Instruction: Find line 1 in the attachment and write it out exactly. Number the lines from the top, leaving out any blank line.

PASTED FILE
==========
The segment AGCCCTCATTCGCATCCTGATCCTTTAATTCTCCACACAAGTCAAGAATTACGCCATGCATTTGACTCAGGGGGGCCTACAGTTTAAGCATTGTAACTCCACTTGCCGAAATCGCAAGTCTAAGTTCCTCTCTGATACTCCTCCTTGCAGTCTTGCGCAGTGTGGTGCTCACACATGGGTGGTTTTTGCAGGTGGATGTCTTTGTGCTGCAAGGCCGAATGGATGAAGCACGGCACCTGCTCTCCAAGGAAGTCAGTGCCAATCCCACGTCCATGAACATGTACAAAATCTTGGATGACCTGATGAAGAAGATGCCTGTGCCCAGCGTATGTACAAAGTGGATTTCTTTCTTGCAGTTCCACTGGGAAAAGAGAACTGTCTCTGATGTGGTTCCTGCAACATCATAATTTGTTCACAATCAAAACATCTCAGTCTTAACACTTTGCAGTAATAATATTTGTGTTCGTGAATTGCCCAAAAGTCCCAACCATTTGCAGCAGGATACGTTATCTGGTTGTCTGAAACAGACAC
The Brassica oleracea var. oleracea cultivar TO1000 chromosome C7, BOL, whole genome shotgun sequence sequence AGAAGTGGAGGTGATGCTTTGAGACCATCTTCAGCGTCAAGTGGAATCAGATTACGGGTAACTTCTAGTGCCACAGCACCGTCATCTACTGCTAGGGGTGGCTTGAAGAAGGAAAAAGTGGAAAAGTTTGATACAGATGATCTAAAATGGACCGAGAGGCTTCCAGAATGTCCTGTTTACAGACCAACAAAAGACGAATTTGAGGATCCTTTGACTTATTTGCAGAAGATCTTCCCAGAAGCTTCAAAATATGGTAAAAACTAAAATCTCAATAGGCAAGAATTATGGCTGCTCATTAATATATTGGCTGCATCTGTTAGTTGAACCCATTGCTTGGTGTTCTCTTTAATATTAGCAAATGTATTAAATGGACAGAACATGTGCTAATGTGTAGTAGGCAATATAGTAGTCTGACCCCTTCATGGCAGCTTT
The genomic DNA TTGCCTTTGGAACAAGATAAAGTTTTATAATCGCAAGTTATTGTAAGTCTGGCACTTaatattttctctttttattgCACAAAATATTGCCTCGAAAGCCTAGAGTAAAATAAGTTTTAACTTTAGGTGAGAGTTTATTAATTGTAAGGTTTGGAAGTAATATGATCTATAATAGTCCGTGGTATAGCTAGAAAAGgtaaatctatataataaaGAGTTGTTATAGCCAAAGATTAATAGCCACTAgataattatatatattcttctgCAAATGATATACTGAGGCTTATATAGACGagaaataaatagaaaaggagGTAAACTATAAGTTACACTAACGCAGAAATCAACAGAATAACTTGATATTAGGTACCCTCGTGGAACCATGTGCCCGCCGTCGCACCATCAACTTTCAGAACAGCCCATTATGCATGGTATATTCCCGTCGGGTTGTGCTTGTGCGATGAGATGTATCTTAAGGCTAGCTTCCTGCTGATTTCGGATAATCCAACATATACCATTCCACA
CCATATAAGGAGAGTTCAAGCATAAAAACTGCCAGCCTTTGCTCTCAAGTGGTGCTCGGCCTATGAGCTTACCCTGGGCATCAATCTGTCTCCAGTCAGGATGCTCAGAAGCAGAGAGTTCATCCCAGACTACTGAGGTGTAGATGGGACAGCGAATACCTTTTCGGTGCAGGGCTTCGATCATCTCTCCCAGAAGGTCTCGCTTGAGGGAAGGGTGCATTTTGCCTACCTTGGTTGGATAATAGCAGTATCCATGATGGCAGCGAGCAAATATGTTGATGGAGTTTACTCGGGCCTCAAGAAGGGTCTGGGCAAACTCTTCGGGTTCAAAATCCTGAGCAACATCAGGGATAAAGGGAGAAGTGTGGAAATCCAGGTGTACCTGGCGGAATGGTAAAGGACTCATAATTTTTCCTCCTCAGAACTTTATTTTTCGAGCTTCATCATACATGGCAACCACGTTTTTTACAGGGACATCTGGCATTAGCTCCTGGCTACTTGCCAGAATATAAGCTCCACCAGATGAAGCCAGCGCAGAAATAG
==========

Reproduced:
The segment AGCCCTCATTCGCATCCTGATCCTTTAATTCTCCACACAAGTCAAGAATTACGCCATGCATTTGACTCAGGGGGGCCTACAGTTTAAGCATTGTAACTCCACTTGCCGAAATCGCAAGTCTAAGTTCCTCTCTGATACTCCTCCTTGCAGTCTTGCGCAGTGTGGTGCTCACACATGGGTGGTTTTTGCAGGTGGATGTCTTTGTGCTGCAAGGCCGAATGGATGAAGCACGGCACCTGCTCTCCAAGGAAGTCAGTGCCAATCCCACGTCCATGAACATGTACAAAATCTTGGATGACCTGATGAAGAAGATGCCTGTGCCCAGCGTATGTACAAAGTGGATTTCTTTCTTGCAGTTCCACTGGGAAAAGAGAACTGTCTCTGATGTGGTTCCTGCAACATCATAATTTGTTCACAATCAAAACATCTCAGTCTTAACACTTTGCAGTAATAATATTTGTGTTCGTGAATTGCCCAAAAGTCCCAACCATTTGCAGCAGGATACGTTATCTGGTTGTCTGAAACAGACAC